Spend time with your children to reflect the glory of Christ and to show them the great joy of knowing the Lord.

Thursday, June 08, 2006

Counsel Aimed At the Heart

David Powlison in an article entitled Idols of the Heart and "Vanity Fair" (Journal of Biblical Counseling, Vol 13, Nu 2, Winter 1995). It is interesting to read how much of secular counseling replaces one "heart idol" with another "heart idol" - they simply switch idols on the "heart" shelf. At the heart of counseling is this question: Who will our hearts worship - idols or desires of the heart or God? Hence the importance and relevance of Powlison's words.

It is obvious that if idolatry is the problem of the “co-dependent,”then repentant faith in Christ is the solution. This stands in marked contrast to the solutions proffered in the co-dependency literature, whether secular or glossed with Christian phrases. That literature often perceptively describes the patterns of dysfunctional idols—addictions and dependencies— which curse and enslave people. The idols which enslave the rescuer or the compulsive drinker do not work very well for them.

The literature may even use “idolatry” as a metaphor, without meaning “idolatry against God, therefore repentance.” The solution, without exception, is to offer different and presumably more workable idols, rather than repentance unto the Bible’s Christ! Secularistic therapies teach people eufunctional idols, idols which do “work” for people and “bless” them with temporarily happy lives (Psalm 73).

So, for example, self-esteem is nurtured as the replacement for trying to please unpleasable others, rather than esteem for the Lamb who was slain for me, a sinner. Acceptance and love
from new significant others, starting with the therapist, create successful versions of the fear of man and trust in man rather than teaching essential trust in God. Self-trust and self-confidence
are boosted as I am taught to set expectations for myself to which I can attain. The fruit looks good but is fundamentally counterfeit. Believers in false gospels are sometimes allowed to flourish temporarily.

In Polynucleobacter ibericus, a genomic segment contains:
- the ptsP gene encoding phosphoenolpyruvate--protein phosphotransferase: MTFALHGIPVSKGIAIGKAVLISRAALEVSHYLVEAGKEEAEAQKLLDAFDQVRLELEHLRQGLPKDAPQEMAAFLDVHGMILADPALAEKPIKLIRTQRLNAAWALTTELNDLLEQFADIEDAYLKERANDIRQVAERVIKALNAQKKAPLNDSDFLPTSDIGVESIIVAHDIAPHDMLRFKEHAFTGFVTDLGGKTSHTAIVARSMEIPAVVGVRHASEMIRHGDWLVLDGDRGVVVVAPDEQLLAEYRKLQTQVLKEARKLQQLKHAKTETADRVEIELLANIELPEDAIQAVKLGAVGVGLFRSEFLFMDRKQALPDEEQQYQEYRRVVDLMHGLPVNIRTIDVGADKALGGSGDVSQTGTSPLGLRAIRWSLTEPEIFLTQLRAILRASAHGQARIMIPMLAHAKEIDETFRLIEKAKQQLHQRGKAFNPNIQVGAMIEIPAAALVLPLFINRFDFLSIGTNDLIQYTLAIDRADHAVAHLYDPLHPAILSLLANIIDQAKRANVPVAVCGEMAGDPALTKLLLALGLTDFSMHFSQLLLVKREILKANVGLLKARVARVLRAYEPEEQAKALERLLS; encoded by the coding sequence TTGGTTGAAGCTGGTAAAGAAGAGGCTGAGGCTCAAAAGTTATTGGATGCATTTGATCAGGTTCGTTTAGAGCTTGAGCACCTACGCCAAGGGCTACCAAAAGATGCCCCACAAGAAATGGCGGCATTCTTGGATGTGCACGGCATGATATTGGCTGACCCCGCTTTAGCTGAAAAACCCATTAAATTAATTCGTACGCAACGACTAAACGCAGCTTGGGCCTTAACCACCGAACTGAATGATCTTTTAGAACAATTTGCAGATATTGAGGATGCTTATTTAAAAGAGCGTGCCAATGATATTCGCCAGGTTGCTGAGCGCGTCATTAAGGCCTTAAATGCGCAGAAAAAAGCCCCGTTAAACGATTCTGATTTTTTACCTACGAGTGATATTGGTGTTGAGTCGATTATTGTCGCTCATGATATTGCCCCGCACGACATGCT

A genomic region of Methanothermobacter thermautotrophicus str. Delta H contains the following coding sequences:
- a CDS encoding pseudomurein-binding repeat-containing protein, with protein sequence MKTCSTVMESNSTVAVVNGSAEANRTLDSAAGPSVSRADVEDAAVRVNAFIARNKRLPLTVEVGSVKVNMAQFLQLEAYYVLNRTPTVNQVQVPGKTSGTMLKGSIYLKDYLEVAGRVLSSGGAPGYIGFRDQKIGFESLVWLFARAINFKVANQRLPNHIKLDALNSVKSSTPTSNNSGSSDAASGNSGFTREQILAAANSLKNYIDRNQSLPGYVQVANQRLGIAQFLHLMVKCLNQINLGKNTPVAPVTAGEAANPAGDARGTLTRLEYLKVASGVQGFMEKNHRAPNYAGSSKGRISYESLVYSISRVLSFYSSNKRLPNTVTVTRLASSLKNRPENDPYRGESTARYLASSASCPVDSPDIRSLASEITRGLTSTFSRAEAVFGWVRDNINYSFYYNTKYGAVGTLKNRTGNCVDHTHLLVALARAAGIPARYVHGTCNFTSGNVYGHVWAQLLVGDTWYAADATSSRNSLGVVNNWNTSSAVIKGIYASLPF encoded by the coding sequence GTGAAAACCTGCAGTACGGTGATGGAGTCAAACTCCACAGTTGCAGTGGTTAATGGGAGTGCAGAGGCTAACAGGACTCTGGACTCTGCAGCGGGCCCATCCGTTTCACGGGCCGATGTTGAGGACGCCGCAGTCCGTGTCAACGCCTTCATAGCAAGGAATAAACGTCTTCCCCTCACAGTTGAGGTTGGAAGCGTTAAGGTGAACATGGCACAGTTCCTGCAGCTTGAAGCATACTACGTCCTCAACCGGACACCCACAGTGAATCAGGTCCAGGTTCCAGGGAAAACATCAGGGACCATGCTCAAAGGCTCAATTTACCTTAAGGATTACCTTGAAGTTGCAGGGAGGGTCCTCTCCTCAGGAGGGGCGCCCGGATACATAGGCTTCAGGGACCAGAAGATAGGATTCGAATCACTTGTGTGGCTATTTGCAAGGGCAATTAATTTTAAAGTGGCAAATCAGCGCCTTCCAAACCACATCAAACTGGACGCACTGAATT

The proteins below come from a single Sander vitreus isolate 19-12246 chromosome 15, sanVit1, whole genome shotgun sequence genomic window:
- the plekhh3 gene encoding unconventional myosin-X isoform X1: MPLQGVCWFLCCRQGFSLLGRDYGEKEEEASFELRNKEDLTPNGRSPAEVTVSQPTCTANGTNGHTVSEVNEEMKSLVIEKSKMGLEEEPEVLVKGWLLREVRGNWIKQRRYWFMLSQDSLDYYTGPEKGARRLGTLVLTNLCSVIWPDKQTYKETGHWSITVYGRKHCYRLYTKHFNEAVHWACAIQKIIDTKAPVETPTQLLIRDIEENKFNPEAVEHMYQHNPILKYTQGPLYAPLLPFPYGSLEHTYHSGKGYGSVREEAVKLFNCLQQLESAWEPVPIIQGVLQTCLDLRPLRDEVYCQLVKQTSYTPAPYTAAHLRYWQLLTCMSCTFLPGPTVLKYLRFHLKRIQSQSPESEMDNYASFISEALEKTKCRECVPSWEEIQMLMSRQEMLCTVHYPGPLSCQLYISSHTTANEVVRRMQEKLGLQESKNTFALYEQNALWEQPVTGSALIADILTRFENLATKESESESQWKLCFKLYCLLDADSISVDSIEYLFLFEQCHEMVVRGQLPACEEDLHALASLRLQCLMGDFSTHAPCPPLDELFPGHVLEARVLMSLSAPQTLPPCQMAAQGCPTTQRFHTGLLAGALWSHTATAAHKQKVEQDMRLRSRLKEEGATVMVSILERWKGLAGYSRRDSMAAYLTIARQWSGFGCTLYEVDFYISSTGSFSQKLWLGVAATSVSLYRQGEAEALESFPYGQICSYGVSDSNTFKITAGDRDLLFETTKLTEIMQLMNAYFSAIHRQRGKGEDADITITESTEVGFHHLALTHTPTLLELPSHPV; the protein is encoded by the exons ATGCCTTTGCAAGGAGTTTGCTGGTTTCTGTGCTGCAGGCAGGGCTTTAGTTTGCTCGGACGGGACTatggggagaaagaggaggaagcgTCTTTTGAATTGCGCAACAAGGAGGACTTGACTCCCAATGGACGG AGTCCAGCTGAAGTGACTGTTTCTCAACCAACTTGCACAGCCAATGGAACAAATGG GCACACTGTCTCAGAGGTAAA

Therapy systems without repentance at their core leave the idol system intact. They simply rehabilitate and rebuild fundamental godlessness to function more successfully. The Bible’s idolatry motif diagnoses the ultimately selfdestructive basis on which happy, healthy, and confident people build their lives (eufunctional idols), just as perceptively as it diagnoses unhappy people, who are more obviously and immediately self-destructive (dysfunctional idols). (p. 37)

Friday, June 02, 2006

True Friendship

In 1 Samuel 23 we read while David is on the run from Saul he inquired of the Lord whether or not he should attack the Philistines at Keilah. The Lord told them to attack. Obviously David's men were not impressed because this would give away their location to Saul.

After the victory, the very people whom David delivered ratted him out and David and his men were forced to leave and live on the run once again. It is during this time we read of another incident of David and Jonathan meeting. In verse 18 we read: And Saul's son Jonathan went to David at Horeb and helped him find strength in the Lord.

Jonathan shows us how a true friend acts. David is tired, on the run, and discouraged - after all Saul wants to kill him. So what does his friend do? He helps him find strength. Where? In the Lord. Jonathan points to the Lord's faithful promises: My father Saul will not lay a hand on you. You will be king over Israel .... God made a promise and he will deliver.

We ought to thank God for friends who build us up in the Lord during difficult times. We also ought to seek to be a friend, not with vain words or false encouragements, but rather by pointing to the Lord's faithful promises, especially as found in Jesus Christ.